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Business/Economy

Shop Talk: In a recession, Skinny Raven rethinks how to measure success

  • Author: Annie Zak
  • Updated: November 25, 2017
  • Published November 24, 2017

Skinny Raven owner Daniel Greenhalgh talks about the Alaska economy at the downtown Anchorage store on Nov. 16. (Bob Hallinen / ADN)

This is an installment of Shop Talk, an occasional series of interviews with business owners in Alaska, focusing on the state economy and how it is affecting them.

At running specialty store Skinny Raven Sports, new owner Daniel Greenhalgh is fed up with stories about Alaska's recession.

The tough economy won't be the end of the business, he said, but it is forcing a re-evaluation of how the company measures success. Greenhalgh talked to the Anchorage Daily News about how Skinny Raven, which has two locations in Anchorage, has been making it in the downturn.

Tell me a little bit about how the recession is affecting Skinny Raven right now.

Yes, the economy has provided some unique challenges. However, from that, there's a lot of opportunities. And those aren't just raising your top-line sales. Those are things like finding ways to reinvest in the community when everybody else is pulling back.

I would say the economy has allowed us to look at our business differently and instead of focusing on this month being up or down, it might be focusing on: are we running our business commensurate with what the economy and our consumers are allowing us to do? … I'm absolutely focused on the bottom line more than ever. It's just that I'm not relying on growth… that's not how I'm determining success right now.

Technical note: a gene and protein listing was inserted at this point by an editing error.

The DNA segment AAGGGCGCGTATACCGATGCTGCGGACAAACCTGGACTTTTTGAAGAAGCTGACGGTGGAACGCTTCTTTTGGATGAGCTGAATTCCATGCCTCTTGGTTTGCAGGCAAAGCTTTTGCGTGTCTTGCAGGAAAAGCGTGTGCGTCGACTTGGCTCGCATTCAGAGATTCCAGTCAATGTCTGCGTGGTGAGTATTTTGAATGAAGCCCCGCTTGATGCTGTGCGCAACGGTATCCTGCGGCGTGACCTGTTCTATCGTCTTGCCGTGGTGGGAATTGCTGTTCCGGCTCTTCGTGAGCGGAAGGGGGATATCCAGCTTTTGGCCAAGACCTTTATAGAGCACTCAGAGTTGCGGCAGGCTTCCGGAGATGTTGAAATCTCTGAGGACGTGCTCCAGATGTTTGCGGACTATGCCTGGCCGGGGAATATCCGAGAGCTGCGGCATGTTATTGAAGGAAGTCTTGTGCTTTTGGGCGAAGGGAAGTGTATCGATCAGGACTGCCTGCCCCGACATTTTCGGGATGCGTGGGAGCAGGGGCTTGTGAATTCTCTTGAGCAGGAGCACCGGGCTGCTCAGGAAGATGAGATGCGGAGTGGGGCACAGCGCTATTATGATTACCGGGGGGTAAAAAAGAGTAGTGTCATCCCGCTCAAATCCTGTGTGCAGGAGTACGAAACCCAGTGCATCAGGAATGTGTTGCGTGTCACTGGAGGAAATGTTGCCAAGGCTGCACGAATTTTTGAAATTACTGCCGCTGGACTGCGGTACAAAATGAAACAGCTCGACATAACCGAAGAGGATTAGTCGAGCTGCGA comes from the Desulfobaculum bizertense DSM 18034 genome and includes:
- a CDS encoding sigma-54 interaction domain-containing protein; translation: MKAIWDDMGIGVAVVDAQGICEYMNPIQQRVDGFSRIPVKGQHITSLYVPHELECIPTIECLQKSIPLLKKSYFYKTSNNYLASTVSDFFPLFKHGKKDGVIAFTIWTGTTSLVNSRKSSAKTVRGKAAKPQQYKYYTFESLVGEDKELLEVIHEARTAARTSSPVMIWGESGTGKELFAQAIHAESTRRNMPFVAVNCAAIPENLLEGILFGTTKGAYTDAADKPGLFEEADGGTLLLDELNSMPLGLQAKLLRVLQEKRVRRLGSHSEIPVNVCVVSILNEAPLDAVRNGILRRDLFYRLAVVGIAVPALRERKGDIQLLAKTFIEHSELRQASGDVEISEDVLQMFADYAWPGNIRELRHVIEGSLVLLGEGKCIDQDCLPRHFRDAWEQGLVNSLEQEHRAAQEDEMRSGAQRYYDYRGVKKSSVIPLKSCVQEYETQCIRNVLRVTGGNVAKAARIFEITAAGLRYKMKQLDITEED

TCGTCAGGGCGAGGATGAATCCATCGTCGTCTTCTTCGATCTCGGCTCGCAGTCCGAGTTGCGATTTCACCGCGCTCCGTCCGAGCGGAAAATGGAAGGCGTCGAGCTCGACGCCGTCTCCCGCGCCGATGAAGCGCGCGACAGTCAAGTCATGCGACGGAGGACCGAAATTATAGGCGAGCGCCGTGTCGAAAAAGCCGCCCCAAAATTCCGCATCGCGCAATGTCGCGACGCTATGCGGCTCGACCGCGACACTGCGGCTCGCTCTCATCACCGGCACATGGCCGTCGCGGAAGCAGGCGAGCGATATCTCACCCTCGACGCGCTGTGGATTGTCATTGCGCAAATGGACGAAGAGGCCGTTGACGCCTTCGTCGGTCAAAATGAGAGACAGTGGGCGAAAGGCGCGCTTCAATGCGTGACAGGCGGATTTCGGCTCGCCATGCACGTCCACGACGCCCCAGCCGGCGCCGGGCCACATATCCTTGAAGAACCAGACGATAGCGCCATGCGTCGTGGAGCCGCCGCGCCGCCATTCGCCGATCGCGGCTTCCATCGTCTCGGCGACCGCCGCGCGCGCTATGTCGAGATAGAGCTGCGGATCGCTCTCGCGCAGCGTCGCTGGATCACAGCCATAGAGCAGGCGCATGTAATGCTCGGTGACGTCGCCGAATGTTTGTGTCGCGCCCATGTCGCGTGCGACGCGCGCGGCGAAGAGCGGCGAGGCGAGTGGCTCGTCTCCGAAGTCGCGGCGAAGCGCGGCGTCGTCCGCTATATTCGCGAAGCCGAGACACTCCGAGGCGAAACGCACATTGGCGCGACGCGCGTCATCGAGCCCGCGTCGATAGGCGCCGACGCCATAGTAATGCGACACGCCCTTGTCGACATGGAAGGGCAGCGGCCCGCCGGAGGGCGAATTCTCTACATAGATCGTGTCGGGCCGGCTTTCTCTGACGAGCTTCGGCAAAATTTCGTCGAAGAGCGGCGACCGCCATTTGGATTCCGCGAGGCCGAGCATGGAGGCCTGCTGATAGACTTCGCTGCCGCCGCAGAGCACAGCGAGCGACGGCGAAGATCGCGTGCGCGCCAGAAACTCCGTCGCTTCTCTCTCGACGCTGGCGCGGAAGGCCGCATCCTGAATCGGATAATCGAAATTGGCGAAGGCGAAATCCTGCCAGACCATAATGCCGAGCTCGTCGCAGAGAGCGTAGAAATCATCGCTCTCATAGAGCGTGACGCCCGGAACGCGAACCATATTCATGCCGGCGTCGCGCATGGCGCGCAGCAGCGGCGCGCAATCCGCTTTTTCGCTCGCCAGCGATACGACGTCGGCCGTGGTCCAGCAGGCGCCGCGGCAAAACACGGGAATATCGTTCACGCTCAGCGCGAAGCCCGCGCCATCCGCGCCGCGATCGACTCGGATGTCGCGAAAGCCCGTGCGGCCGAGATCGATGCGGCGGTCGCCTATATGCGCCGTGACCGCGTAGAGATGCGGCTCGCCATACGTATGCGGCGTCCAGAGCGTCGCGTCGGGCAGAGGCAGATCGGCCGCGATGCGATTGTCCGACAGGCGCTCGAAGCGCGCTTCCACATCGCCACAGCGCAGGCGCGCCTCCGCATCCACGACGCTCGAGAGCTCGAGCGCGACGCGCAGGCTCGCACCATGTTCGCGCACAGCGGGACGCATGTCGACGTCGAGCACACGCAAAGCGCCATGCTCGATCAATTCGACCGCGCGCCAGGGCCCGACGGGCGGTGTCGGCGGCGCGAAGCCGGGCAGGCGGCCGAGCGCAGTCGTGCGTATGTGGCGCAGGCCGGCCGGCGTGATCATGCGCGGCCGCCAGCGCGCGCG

Skinny Raven owner Daniel Greenhalgh (Bob Hallinen / ADN)

How are you adapting right now?

For us, it's just looking at ways to connect to our customer … looking toward that casual athlete that wouldn't call themselves a runner and engaging them in our business… For our Small Business Saturday, instead of offering a discount, we're …giving away a percentage of our proceeds to these three charities. And then also giving the people of Anchorage fun, enjoyable things to do. … It's not just a retail proposition. It needs to be a holistic community proposition in my mind.

Looking to the future, what are your biggest concerns?

I feel like (the recession) is breaking already. One part optimism, and one part, people can only stand and suffer for so long. I definitely feel like we are starting to see signs of opportunity.

If you can be specific, what are some signs?

We started to see some of our sales numbers bounce back. We've started to see our race numbers stabilize. I've always been a buy-what-you-need kind of person. Here we're like — I'd rather sell you fewer quality items than a bunch of junk you don't need. And so maybe that's the appeal.

I'm over (the recession). Not as a businessman — as an Alaskan, I'm over it. I'm sick of the stories about, you know, the crime and drugs. … I know there's people that are progressive and doing great things in this town, and I want us to work together. It's not 1985. We're from here. Yeah, Anchorage is a city in transition, there's strong, resilient people here. … It's not like we're in rescue or survival mode at this point. I think we're in very much a strategic position where we're saying, "Hey, where do we want to be next December?"

This interview has been edited and condensed for clarity and brevity.

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